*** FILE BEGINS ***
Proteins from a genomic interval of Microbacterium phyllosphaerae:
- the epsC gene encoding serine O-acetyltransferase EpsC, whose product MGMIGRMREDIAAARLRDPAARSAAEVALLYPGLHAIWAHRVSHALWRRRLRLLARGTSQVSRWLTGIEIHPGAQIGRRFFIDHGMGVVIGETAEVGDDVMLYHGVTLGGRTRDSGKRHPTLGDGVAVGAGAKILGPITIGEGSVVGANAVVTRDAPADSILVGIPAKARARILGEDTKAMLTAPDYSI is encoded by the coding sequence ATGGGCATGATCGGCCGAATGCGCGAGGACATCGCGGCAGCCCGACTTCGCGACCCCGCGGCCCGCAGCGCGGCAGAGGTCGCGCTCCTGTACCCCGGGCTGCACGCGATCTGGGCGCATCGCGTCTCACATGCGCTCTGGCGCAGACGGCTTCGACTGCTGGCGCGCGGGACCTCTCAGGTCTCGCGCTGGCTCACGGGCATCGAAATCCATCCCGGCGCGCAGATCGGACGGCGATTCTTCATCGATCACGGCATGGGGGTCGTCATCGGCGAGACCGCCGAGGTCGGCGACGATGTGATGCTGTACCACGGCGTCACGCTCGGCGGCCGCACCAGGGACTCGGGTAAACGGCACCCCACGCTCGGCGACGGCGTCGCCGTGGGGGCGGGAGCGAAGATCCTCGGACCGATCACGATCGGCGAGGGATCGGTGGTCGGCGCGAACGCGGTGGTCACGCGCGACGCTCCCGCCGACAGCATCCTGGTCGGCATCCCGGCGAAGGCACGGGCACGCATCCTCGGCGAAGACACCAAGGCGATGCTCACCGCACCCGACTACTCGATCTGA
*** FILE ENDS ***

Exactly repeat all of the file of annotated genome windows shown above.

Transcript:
Proteins from a genomic interval of Microbacterium phyllosphaerae:
- the epsC gene encoding serine O-acetyltransferase EpsC, whose product MGMIGRMREDIAAARLRDPAARSAAEVALLYPGLHAIWAHRVSHALWRRRLRLLARGTSQVSRWLTGIEIHPGAQIGRRFFIDHGMGVVIGETAEVGDDVMLYHGVTLGGRTRDSGKRHPTLGDGVAVGAGAKILGPITIGEGSVVGANAVVTRDAPADSILVGIPAKARARILGEDTKAMLTAPDYSI is encoded by the coding sequence ATGGGCATGATCGGCCGAATGCGCGAGGACATCGCGGCAGCCCGACTTCGCGACCCCGCGGCCCGCAGCGCGGCAGAGGTCGCGCTCCTGTACCCCGGGCTGCACGCGATCTGGGCGCATCGCGTCTCACATGCGCTCTGGCGCAGACGGCTTCGACTGCTGGCGCGCGGGACCTCTCAGGTCTCGCGCTGGCTCACGGGCATCGAAATCCATCCCGGCGCGCAGATCGGACGGCGATTCTTCATCGATCACGGCATGGGGGTCGTCATCGGCGAGACCGCCGAGGTCGGCGACGATGTGATGCTGTACCACGGCGTCACGCTCGGCGGCCGCACCAGGGACTCGGGTAAACGGCACCCCACGCTCGGCGACGGCGTCGCCGTGGGGGCGGGAGCGAAGATCCTCGGACCGATCACGATCGGCGAGGGATCGGTGGTCGGCGCGAACGCGGTGGTCACGCGCGACGCTCCCGCCGACAGCATCCTGGTCGGCATCCCGGCGAAGGCACGGGCACGCATCCTCGGCGAAGACACCAAGGCGATGCTCACCGCACCCGACTACTCGATCTGA